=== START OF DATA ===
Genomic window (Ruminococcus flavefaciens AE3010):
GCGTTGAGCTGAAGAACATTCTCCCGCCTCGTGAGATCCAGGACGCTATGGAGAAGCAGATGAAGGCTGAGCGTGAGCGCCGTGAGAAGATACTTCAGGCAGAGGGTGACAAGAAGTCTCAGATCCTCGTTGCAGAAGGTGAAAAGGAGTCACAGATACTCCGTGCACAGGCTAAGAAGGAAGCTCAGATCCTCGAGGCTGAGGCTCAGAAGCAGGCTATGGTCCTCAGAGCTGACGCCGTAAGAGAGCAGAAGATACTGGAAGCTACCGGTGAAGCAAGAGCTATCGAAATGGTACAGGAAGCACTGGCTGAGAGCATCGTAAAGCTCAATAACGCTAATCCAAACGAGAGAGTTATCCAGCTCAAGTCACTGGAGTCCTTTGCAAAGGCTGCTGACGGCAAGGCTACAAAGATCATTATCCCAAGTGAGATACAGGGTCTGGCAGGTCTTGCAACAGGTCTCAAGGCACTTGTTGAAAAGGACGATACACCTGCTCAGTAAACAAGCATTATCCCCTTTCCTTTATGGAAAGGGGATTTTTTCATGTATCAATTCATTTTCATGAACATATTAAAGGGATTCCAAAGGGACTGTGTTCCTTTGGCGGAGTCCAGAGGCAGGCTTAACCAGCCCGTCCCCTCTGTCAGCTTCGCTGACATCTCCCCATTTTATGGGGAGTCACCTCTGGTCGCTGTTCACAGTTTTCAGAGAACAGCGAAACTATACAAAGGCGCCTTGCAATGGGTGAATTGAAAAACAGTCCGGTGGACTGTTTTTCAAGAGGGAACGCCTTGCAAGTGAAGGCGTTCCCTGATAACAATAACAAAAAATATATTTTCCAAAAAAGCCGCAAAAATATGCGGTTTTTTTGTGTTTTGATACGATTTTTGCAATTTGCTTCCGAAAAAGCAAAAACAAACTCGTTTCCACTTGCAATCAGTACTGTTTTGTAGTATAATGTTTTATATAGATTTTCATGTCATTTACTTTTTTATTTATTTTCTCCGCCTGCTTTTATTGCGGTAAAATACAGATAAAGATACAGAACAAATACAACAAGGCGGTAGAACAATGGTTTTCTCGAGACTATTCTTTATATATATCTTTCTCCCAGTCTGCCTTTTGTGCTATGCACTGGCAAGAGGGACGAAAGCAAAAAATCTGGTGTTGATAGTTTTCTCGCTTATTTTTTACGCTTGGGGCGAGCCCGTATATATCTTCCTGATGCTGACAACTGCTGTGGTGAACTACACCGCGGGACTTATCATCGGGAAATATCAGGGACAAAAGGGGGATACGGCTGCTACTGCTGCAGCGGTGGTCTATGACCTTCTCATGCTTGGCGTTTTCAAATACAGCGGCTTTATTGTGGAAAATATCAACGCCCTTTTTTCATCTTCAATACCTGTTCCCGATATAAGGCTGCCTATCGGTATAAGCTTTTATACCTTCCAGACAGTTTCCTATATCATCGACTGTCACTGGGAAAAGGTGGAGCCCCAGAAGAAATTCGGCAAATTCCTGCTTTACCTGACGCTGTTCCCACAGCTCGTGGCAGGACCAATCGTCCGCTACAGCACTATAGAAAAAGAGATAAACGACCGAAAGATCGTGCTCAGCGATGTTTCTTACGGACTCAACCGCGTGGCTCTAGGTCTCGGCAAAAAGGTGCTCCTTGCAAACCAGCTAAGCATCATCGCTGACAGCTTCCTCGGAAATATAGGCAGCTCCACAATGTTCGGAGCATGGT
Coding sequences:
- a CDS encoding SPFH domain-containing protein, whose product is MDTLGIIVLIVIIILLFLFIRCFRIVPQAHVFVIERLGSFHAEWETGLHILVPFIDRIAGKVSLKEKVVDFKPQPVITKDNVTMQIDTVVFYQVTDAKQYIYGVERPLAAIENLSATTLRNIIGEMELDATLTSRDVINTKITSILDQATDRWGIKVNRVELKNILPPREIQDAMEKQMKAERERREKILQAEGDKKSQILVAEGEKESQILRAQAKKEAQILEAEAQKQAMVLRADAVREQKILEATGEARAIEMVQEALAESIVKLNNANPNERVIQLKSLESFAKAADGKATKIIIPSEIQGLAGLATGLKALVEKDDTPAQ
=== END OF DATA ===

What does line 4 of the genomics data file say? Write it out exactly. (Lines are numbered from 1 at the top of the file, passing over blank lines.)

- a CDS encoding SPFH domain-containing protein, whose product is MDTLGIIVLIVIIILLFLFIRCFRIVPQAHVFVIERLGSFHAEWETGLHILVPFIDRIAGKVSLKEKVVDFKPQPVITKDNVTMQIDTVVFYQVTDAKQYIYGVERPLAAIENLSATTLRNIIGEMELDATLTSRDVINTKITSILDQATDRWGIKVNRVELKNILPPREIQDAMEKQMKAERERREKILQAEGDKKSQILVAEGEKESQILRAQAKKEAQILEAEAQKQAMVLRADAVREQKILEATGEARAIEMVQEALAESIVKLNNANPNERVIQLKSLESFAKAADGKATKIIIPSEIQGLAGLATGLKALVEKDDTPAQ